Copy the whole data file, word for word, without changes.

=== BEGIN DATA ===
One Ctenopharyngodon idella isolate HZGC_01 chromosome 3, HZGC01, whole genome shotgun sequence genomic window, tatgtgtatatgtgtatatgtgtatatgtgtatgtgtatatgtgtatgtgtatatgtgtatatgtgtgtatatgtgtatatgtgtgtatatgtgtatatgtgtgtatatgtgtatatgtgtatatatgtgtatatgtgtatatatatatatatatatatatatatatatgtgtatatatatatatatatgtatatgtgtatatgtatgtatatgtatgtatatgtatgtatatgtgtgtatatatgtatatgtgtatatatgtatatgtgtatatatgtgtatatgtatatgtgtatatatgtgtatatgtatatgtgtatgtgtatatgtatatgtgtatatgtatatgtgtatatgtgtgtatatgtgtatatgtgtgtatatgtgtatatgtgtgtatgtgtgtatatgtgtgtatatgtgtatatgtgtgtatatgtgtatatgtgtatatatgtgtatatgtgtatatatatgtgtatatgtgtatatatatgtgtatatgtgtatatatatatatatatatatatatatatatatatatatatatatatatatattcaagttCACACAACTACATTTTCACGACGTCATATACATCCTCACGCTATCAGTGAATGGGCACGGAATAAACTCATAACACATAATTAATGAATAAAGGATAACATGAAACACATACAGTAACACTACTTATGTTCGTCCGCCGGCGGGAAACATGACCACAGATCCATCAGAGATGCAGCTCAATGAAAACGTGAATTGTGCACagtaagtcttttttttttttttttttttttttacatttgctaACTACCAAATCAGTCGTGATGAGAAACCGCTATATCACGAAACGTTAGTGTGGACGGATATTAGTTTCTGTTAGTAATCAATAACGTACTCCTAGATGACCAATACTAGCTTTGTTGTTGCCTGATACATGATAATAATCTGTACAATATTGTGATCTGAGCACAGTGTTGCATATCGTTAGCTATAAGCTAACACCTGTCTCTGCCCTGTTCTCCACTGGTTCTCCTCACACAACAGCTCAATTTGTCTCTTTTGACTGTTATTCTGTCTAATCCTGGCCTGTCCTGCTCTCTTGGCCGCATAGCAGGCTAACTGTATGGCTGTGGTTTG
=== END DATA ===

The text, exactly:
One Ctenopharyngodon idella isolate HZGC_01 chromosome 3, HZGC01, whole genome shotgun sequence genomic window, tatgtgtatatgtgtatatgtgtatatgtgtatgtgtatatgtgtatgtgtatatgtgtatatgtgtgtatatgtgtatatgtgtgtatatgtgtatatgtgtgtatatgtgtatatgtgtatatatgtgtatatgtgtatatatatatatatatatatatatatatatgtgtatatatatatatatatgtatatgtgtatatgtatgtatatgtatgtatatgtatgtatatgtgtgtatatatgtatatgtgtatatatgtatatgtgtatatatgtgtatatgtatatgtgtatatatgtgtatatgtatatgtgtatgtgtatatgtatatgtgtatatgtatatgtgtatatgtgtgtatatgtgtatatgtgtgtatatgtgtatatgtgtgtatgtgtgtatatgtgtgtatatgtgtatatgtgtgtatatgtgtatatgtgtatatatgtgtatatgtgtatatatatgtgtatatgtgtatatatatgtgtatatgtgtatatatatatatatatatatatatatatatatatatatatatatatatatattcaagttCACACAACTACATTTTCACGACGTCATATACATCCTCACGCTATCAGTGAATGGGCACGGAATAAACTCATAACACATAATTAATGAATAAAGGATAACATGAAACACATACAGTAACACTACTTATGTTCGTCCGCCGGCGGGAAACATGACCACAGATCCATCAGAGATGCAGCTCAATGAAAACGTGAATTGTGCACagtaagtcttttttttttttttttttttttttacatttgctaACTACCAAATCAGTCGTGATGAGAAACCGCTATATCACGAAACGTTAGTGTGGACGGATATTAGTTTCTGTTAGTAATCAATAACGTACTCCTAGATGACCAATACTAGCTTTGTTGTTGCCTGATACATGATAATAATCTGTACAATATTGTGATCTGAGCACAGTGTTGCATATCGTTAGCTATAAGCTAACACCTGTCTCTGCCCTGTTCTCCACTGGTTCTCCTCACACAACAGCTCAATTTGTCTCTTTTGACTGTTATTCTGTCTAATCCTGGCCTGTCCTGCTCTCTTGGCCGCATAGCAGGCTAACTGTATGGCTGTGGTTTG